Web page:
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Pupil exclusion in Croydon down to lowest rate ever

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THE pupil exclusion rate is at its lowest level since records began, figures published this week have revealed.

There were 64 permanent exclusions from Croydon's maintained schools and academies in the 2011/12 academic year.

This equates to an exclusion rate of 0.12 per cent, the lowest since national data on exclusions was first published in 1999/2000.

The council said the establishment of a Primary Fair Access Panel, which took over from the previous independent process for appealing exclusions in September, had been a "significant factor" in reducing the figure from the middle 70s in the two previous academic years.

The access panel ends the previous body's power to reinstate pupils to the school and instead has the ability to uphold, recommend reconsideration or quash the decision and recommend the governing body considers the ruling again.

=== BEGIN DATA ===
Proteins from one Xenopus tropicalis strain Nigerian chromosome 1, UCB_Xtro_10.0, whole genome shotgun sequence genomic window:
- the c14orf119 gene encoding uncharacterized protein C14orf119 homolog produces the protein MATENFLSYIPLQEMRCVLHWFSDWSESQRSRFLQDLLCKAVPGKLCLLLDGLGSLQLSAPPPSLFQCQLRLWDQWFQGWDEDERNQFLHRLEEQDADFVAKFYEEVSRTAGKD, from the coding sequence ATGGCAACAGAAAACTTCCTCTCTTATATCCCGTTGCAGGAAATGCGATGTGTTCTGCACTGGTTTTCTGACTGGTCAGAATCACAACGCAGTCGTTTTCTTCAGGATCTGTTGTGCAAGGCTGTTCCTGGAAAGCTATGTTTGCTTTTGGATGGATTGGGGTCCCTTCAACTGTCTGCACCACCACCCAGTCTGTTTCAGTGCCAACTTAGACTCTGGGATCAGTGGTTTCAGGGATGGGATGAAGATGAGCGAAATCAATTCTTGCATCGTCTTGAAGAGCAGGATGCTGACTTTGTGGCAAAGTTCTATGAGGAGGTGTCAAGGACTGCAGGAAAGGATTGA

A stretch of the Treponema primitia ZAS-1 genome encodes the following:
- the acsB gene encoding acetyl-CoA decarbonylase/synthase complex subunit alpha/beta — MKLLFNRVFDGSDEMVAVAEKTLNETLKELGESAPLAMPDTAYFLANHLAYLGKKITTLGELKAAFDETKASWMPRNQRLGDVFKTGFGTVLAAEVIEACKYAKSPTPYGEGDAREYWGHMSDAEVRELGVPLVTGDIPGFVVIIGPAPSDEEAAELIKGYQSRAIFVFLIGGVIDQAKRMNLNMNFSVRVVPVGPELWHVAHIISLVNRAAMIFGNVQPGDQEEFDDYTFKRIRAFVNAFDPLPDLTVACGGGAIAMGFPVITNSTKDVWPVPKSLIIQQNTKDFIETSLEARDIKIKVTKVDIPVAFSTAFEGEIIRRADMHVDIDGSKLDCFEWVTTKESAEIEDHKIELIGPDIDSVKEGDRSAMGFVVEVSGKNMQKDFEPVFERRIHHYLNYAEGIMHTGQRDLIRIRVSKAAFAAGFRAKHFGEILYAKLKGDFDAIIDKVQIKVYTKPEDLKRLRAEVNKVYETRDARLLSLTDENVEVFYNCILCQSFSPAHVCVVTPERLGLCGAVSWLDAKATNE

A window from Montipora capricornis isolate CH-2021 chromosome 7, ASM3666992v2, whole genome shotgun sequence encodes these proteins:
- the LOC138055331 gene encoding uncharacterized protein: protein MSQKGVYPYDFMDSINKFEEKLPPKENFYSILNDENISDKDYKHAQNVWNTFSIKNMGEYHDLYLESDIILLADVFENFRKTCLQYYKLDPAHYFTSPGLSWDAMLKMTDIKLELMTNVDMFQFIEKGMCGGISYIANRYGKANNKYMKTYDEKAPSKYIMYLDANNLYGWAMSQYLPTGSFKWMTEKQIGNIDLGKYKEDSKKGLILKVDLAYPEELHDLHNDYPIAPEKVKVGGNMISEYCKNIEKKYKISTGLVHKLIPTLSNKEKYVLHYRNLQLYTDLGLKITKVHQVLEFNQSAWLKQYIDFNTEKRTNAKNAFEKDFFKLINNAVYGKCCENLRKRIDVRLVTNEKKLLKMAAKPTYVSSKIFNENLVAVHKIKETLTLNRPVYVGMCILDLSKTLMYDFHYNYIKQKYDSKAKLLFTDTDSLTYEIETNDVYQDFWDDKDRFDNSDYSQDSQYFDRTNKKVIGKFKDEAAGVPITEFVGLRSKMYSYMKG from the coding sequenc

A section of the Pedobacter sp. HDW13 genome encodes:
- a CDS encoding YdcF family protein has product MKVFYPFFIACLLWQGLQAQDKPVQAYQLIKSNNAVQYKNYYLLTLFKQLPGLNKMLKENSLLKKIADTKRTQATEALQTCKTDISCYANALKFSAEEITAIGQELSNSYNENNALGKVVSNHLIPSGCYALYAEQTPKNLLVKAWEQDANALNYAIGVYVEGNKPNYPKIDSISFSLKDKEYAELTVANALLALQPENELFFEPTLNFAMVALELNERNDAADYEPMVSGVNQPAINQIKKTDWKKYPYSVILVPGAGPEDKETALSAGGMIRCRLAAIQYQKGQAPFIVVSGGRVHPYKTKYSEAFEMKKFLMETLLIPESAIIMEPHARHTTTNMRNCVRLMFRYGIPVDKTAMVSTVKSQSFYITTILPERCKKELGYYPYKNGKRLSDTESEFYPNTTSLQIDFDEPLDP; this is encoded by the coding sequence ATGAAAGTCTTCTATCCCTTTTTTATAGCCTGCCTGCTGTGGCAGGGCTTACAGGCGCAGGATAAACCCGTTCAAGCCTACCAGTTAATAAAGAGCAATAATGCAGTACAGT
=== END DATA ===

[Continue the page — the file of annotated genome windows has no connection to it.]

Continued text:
There were three permanent exclusions at primary schools in 2011/12 and none since the access panel was established.

Intensive support and "challenge" for previously high excluding schools had also led to a reduction in permanent exclusions, said a report due to go before cabinet on Monday.

Boys are just over four times more likely to be excluded than girls, both permanently and for fixed terms.

Exclusion rates among black Caribbean pupils have caused concern in recent years.

Black Caribbeans make up 11 per cent of Croydon's school population but constitute 17 per cent of permanent exclusions and 23 per cent of fixed-term exclusions.

Croydon is targeting less than 55 permanent exclusions in 2012/13 which would equate to a rate of 0.11 per cent.

To achieve this, a number of secondary head teachers have agreed to be part of a group tasked with exploring alternatives to exclusion.


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